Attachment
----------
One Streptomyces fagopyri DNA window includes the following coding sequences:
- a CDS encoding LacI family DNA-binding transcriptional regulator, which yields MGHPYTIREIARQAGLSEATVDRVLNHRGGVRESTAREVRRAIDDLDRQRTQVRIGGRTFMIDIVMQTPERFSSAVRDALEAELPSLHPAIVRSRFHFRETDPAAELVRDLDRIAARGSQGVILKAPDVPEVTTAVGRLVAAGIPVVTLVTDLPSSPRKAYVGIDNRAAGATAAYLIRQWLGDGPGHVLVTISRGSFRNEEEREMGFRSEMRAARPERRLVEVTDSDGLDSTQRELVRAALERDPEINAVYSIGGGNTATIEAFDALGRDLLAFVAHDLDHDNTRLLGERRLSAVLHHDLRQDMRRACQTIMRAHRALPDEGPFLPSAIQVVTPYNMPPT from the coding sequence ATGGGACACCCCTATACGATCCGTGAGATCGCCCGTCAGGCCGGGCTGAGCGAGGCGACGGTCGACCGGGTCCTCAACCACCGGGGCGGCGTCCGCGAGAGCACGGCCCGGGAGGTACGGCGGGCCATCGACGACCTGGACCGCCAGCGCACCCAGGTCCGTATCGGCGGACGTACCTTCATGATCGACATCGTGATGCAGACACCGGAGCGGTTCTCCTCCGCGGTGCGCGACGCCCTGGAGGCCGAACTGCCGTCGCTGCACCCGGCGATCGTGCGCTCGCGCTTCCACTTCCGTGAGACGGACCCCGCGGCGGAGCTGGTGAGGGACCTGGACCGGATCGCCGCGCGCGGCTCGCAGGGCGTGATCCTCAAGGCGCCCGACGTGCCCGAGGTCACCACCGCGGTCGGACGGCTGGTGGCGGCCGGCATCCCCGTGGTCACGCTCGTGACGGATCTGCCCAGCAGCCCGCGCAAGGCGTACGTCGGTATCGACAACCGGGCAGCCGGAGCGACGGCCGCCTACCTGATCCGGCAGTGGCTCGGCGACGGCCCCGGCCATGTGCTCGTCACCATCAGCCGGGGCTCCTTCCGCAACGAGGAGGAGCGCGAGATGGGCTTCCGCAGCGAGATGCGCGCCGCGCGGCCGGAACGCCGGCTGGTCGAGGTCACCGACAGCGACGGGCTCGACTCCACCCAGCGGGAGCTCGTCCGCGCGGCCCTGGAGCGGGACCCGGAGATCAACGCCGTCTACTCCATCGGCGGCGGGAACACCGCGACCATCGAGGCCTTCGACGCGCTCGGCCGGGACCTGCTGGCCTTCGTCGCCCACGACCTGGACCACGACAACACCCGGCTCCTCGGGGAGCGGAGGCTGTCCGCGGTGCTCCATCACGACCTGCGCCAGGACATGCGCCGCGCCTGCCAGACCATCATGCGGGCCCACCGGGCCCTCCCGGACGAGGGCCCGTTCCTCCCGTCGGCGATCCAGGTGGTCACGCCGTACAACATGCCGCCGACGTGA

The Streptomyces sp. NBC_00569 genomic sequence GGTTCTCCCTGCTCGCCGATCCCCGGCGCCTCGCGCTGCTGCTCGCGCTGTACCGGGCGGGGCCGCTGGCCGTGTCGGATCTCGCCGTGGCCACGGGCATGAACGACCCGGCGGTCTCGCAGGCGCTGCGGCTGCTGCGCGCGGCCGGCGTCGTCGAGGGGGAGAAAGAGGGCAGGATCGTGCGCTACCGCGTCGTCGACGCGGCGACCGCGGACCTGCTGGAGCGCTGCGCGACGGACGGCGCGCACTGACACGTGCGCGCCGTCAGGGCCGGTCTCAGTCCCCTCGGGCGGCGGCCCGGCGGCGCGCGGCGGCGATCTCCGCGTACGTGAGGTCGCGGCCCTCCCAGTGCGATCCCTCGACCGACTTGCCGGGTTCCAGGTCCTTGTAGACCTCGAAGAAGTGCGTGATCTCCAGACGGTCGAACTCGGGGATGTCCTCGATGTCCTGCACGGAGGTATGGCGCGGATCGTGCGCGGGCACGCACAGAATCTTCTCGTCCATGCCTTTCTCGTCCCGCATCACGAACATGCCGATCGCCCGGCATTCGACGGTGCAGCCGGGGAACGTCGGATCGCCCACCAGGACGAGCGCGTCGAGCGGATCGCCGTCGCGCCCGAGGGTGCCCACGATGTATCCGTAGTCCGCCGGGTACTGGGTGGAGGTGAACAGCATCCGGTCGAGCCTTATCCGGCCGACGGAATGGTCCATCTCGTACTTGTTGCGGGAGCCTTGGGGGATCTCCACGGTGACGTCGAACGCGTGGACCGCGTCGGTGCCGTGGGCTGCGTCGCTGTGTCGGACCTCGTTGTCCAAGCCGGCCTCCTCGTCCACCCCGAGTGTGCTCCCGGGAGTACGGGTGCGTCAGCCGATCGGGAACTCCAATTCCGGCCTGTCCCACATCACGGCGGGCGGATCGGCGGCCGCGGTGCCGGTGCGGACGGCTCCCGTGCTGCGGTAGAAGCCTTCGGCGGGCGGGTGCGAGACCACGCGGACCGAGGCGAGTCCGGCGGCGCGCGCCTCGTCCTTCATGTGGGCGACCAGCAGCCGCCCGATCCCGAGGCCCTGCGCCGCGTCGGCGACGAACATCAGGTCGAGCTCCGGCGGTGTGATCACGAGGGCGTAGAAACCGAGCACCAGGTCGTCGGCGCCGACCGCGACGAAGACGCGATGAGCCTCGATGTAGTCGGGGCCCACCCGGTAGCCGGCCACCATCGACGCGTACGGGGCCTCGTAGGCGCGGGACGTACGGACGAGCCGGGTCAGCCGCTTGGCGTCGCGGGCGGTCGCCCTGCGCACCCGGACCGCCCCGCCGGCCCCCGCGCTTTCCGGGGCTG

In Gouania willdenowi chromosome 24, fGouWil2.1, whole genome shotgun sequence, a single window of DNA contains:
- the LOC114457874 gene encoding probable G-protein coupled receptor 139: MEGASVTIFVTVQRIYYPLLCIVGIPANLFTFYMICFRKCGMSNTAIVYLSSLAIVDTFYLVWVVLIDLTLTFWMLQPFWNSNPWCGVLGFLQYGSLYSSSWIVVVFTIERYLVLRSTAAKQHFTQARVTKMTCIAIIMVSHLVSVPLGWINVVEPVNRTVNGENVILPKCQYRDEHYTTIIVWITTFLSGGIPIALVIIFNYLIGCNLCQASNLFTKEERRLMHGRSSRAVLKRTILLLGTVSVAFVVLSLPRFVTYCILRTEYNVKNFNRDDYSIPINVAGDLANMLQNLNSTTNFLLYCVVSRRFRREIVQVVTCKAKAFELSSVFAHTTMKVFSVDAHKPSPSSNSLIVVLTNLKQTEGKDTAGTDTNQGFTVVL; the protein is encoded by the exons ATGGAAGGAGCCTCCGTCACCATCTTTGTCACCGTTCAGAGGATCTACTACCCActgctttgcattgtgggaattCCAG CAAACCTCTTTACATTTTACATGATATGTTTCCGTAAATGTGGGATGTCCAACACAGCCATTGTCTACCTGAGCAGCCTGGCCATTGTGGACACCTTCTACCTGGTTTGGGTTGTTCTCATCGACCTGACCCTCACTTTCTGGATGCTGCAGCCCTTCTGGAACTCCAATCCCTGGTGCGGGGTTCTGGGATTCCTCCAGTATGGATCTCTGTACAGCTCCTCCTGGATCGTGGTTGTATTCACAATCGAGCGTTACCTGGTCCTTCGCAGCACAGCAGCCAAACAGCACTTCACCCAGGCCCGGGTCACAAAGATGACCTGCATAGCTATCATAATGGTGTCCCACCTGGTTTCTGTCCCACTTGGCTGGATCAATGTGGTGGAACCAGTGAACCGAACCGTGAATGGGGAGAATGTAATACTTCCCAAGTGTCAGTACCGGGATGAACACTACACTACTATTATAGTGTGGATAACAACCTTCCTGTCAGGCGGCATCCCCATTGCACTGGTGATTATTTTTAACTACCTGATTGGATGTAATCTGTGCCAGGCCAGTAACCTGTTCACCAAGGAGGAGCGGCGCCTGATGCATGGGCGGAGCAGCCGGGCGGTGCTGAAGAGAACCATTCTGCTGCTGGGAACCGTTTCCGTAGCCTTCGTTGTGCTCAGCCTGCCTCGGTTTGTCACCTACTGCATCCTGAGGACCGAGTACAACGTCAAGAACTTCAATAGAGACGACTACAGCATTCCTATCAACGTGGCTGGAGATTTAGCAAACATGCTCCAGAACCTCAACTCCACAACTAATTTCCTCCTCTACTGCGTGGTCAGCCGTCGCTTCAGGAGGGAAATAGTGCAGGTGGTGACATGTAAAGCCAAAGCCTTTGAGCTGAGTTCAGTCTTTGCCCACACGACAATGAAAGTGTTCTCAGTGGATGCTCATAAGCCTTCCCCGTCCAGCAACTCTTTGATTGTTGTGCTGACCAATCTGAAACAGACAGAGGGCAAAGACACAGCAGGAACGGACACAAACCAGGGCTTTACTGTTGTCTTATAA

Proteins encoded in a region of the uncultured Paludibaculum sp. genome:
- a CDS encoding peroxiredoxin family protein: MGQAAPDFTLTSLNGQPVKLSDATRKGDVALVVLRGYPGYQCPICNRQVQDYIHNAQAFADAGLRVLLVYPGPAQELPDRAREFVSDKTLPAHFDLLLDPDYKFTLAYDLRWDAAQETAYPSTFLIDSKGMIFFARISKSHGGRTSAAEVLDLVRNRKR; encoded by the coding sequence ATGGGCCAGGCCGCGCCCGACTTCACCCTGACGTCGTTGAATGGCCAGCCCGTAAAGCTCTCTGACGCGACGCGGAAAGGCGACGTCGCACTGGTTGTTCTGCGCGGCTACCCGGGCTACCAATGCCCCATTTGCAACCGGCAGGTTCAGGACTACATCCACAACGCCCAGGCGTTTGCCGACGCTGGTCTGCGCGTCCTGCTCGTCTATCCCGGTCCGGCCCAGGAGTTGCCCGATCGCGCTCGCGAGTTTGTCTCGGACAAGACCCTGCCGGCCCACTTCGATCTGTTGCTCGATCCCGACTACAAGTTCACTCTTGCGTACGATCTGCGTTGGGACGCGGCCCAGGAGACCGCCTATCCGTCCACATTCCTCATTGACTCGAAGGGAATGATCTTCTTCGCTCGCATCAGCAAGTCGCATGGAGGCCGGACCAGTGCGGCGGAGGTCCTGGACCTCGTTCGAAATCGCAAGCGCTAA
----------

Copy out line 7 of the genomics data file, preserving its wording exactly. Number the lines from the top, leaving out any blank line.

- a CDS encoding peroxiredoxin family protein: MGQAAPDFTLTSLNGQPVKLSDATRKGDVALVVLRGYPGYQCPICNRQVQDYIHNAQAFADAGLRVLLVYPGPAQELPDRAREFVSDKTLPAHFDLLLDPDYKFTLAYDLRWDAAQETAYPSTFLIDSKGMIFFARISKSHGGRTSAAEVLDLVRNRKR; encoded by the coding sequence ATGGGCCAGGCCGCGCCCGACTTCACCCTGACGTCGTTGAATGGCCAGCCCGTAAAGCTCTCTGACGCGACGCGGAAAGGCGACGTCGCACTGGTTGTTCTGCGCGGCTACCCGGGCTACCAATGCCCCATTTGCAACCGGCAGGTTCAGGACTACATCCACAACGCCCAGGCGTTTGCCGACGCTGGTCTGCGCGTCCTGCTCGTCTATCCCGGTCCGGCCCAGGAGTTGCCCGATCGCGCTCGCGAGTTTGTCTCGGACAAGACCCTGCCGGCCCACTTCGATCTGTTGCTCGATCCCGACTACAAGTTCACTCTTGCGTACGATCTGCGTTGGGACGCGGCCCAGGAGACCGCCTATCCGTCCACATTCCTCATTGACTCGAAGGGAATGATCTTCTTCGCTCGCATCAGCAAGTCGCATGGAGGCCGGACCAGTGCGGCGGAGGTCCTGGACCTCGTTCGAAATCGCAAGCGCTAA